Forum for Science, Industry and Business

Sponsored by:     3M 
Search our Site:

 

Bright Chunks at Phoenix Lander’s Mars Site Must Have Been Ice

20.06.2008
Dice-size crumbs of bright material have vanished from inside a trench where they were photographed by NASA's Phoenix Mars Lander four days ago, convincing scientists that the material was frozen water that vaporized after digging exposed it.

"It must be ice," said Phoenix Principal Investigator Peter Smith of The University of Arizona, Tucson.

"These little clumps completely disappearing over the course of a few days, that is perfect evidence that it's ice," Smith added. "There had been some question whether the bright material was salt. Salt can't do that."

The chunks were left at the bottom of a trench informally called "Dodo-Goldilocks" when Phoenix's Robotic Arm enlarged that trench on June 15, during the 20th Martian day, or sol, since landing. Several were gone when Phoenix looked at the trench early today, on Sol 24.

Also early today, digging in a different trench, the Robotic Arm connected with a hard surface that has scientists excited about the prospect of next uncovering an icy layer.

The Phoenix science team spent Thursday analyzing new images and data successfully returned from the lander earlier in the day.

Studying the initial findings from the new "Snow White 2" trench, located to the right of "Snow White 1," Ray Arvidson of Washington University in St. Louis, co-investigator for the robotic arm, said, "We have dug a trench and uncovered a hard layer at the same depth as the ice layer in our other trench."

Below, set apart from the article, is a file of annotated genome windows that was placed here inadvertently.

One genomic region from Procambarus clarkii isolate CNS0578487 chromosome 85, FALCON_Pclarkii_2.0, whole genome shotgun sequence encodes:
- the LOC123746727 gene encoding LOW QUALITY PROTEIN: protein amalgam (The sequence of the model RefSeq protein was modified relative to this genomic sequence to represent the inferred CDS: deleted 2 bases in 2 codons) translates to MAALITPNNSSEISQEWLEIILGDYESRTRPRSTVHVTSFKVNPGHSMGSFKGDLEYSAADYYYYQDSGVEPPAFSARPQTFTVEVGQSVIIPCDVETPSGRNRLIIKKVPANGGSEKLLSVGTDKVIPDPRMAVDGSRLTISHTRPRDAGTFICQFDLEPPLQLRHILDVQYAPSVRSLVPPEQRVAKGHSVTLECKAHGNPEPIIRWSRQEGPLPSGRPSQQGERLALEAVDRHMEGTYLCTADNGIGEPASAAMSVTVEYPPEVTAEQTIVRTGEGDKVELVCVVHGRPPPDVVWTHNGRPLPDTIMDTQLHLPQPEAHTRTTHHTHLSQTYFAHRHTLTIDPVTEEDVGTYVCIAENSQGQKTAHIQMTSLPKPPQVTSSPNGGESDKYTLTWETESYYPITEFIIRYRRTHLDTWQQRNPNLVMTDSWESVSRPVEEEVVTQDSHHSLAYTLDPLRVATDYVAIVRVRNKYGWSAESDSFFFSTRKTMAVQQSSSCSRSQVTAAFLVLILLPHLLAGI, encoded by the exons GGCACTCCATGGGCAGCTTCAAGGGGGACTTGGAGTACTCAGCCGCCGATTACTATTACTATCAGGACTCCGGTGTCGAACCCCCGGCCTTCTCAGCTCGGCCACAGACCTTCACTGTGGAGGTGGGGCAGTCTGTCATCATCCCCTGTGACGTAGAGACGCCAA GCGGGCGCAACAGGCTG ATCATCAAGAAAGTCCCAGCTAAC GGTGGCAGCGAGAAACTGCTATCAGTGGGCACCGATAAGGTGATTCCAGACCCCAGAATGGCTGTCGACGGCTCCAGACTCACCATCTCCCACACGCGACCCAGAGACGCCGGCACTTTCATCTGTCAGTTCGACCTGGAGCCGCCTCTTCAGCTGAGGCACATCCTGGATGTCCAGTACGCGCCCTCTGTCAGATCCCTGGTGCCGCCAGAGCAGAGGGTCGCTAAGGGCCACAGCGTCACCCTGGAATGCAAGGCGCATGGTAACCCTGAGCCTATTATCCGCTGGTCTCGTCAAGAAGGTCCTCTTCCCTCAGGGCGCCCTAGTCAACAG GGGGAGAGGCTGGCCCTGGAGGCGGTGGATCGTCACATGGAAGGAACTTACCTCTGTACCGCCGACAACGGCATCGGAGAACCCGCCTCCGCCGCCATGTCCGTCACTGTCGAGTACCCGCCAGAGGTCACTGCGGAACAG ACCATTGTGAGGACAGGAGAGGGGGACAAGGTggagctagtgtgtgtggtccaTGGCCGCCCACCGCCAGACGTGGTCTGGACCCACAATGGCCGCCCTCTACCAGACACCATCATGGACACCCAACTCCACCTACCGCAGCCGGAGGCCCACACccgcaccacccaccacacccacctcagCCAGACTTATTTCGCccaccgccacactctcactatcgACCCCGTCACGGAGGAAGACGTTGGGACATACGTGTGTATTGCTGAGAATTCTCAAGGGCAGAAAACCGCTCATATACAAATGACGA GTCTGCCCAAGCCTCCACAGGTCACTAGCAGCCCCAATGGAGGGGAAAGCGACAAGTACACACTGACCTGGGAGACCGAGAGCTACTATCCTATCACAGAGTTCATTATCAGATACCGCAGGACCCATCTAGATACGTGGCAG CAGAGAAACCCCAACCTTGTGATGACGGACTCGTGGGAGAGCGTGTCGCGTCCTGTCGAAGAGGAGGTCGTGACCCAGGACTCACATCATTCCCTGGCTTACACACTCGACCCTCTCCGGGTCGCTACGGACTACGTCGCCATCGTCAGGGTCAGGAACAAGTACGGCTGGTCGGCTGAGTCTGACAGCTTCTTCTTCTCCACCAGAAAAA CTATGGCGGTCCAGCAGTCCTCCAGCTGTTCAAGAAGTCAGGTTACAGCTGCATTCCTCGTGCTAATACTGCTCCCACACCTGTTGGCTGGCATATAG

On Sol 24, Phoenix extended the first trench in the middle of a polygon at the "Wonderland" site. While digging, the Robotic Arm came upon a firm layer, and after three attempts to dig further, the arm went into a holding position. Such an action is expected when the Robotic Arm comes upon a hard surface.

Meanwhile, the spacecraft team at Lockheed Martin Space Systems in Denver is preparing a software patch to send to Phoenix in a few days so scientific data can again be saved onboard overnight when needed. Because of a large amount a duplicative file-maintenance data generated by the spacecraft Tuesday, the team is taking the precaution of not storing science data in Phoenix's flash memory, and instead downlinking it at the end of every day, until the conditions that produced those duplicative data files are corrected.

"We now understand what happened, and we can fix it with a software patch," said Phoenix Project Manager Barry Goldstein of NASA's Jet Propulsion Laboratory, Pasadena. "Our three-month schedule has 30 days of margin for contingencies like this, and we have used only one contingency day out of 24 sols. The mission is well ahead of schedule. We are making excellent progress toward full mission success."

The Phoenix mission is led by Smith of the UA with project management at JPL and development partnership at Lockheed Martin, located in Denver. International contributions come from the Canadian Space Agency; the University of Neuchatel, Switzerland; the universities of Copenhagen and Aarhus, Denmark; Max Planck Institute, Germany; and the Finnish Meteorological Institute.

CONTACTS:
Sara Hammond, University of Arizona, Tucson (520-626-1974; shammond@lpl.arizona.edu)
Guy Webster, Jet Propulsion Laboratory, Pasadena, Calif. (818-354-6278; guy.webster@jpl.nasa.gov)

Dwayne Brown, NASA Headquarters, Washington (202-358-1726; dwayne.c.brown@nasa.gov)

Sara Hammond | University of Arizona
Further information:
http://phoenix.lpl.arizona.edu
http://www.nasa.gov/phoenix

More articles from Physics and Astronomy:

nachricht Structured light and nanomaterials open new ways to tailor light at the nanoscale
23.04.2018 | Academy of Finland

nachricht On the shape of the 'petal' for the dissipation curve